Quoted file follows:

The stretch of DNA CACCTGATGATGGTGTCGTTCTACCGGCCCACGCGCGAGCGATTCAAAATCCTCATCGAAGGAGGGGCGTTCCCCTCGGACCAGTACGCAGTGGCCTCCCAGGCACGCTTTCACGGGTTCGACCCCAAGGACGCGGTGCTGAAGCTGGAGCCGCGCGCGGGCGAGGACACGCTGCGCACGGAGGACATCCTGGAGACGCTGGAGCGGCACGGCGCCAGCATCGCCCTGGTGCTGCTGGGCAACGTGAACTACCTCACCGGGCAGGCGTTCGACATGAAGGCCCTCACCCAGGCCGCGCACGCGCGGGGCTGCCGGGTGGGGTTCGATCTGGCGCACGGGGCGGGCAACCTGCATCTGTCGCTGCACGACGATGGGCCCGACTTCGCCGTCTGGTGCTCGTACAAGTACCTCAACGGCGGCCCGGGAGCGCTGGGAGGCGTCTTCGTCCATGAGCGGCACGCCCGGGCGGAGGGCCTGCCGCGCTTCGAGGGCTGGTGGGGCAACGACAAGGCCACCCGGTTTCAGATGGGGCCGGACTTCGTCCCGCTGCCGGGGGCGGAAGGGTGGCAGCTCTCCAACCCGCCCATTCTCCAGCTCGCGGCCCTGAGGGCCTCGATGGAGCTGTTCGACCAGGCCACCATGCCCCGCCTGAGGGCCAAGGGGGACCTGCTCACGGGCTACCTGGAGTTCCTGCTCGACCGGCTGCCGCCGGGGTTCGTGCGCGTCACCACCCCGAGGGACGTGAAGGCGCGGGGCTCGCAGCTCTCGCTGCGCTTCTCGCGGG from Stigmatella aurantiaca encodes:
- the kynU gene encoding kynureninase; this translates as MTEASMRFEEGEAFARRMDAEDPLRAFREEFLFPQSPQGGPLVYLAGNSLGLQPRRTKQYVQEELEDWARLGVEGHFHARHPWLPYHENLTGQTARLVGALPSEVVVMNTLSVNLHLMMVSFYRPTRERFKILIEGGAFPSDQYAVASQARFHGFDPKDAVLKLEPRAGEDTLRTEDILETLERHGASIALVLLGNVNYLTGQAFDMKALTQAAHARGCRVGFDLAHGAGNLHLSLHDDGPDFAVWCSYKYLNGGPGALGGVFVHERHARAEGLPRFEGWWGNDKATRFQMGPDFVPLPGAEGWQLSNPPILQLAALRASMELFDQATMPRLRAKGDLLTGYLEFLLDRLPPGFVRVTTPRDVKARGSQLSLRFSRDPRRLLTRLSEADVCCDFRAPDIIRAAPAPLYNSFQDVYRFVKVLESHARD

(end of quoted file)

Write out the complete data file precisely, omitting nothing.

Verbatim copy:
The stretch of DNA CACCTGATGATGGTGTCGTTCTACCGGCCCACGCGCGAGCGATTCAAAATCCTCATCGAAGGAGGGGCGTTCCCCTCGGACCAGTACGCAGTGGCCTCCCAGGCACGCTTTCACGGGTTCGACCCCAAGGACGCGGTGCTGAAGCTGGAGCCGCGCGCGGGCGAGGACACGCTGCGCACGGAGGACATCCTGGAGACGCTGGAGCGGCACGGCGCCAGCATCGCCCTGGTGCTGCTGGGCAACGTGAACTACCTCACCGGGCAGGCGTTCGACATGAAGGCCCTCACCCAGGCCGCGCACGCGCGGGGCTGCCGGGTGGGGTTCGATCTGGCGCACGGGGCGGGCAACCTGCATCTGTCGCTGCACGACGATGGGCCCGACTTCGCCGTCTGGTGCTCGTACAAGTACCTCAACGGCGGCCCGGGAGCGCTGGGAGGCGTCTTCGTCCATGAGCGGCACGCCCGGGCGGAGGGCCTGCCGCGCTTCGAGGGCTGGTGGGGCAACGACAAGGCCACCCGGTTTCAGATGGGGCCGGACTTCGTCCCGCTGCCGGGGGCGGAAGGGTGGCAGCTCTCCAACCCGCCCATTCTCCAGCTCGCGGCCCTGAGGGCCTCGATGGAGCTGTTCGACCAGGCCACCATGCCCCGCCTGAGGGCCAAGGGGGACCTGCTCACGGGCTACCTGGAGTTCCTGCTCGACCGGCTGCCGCCGGGGTTCGTGCGCGTCACCACCCCGAGGGACGTGAAGGCGCGGGGCTCGCAGCTCTCGCTGCGCTTCTCGCGGG from Stigmatella aurantiaca encodes:
- the kynU gene encoding kynureninase; this translates as MTEASMRFEEGEAFARRMDAEDPLRAFREEFLFPQSPQGGPLVYLAGNSLGLQPRRTKQYVQEELEDWARLGVEGHFHARHPWLPYHENLTGQTARLVGALPSEVVVMNTLSVNLHLMMVSFYRPTRERFKILIEGGAFPSDQYAVASQARFHGFDPKDAVLKLEPRAGEDTLRTEDILETLERHGASIALVLLGNVNYLTGQAFDMKALTQAAHARGCRVGFDLAHGAGNLHLSLHDDGPDFAVWCSYKYLNGGPGALGGVFVHERHARAEGLPRFEGWWGNDKATRFQMGPDFVPLPGAEGWQLSNPPILQLAALRASMELFDQATMPRLRAKGDLLTGYLEFLLDRLPPGFVRVTTPRDVKARGSQLSLRFSRDPRRLLTRLSEADVCCDFRAPDIIRAAPAPLYNSFQDVYRFVKVLESHARD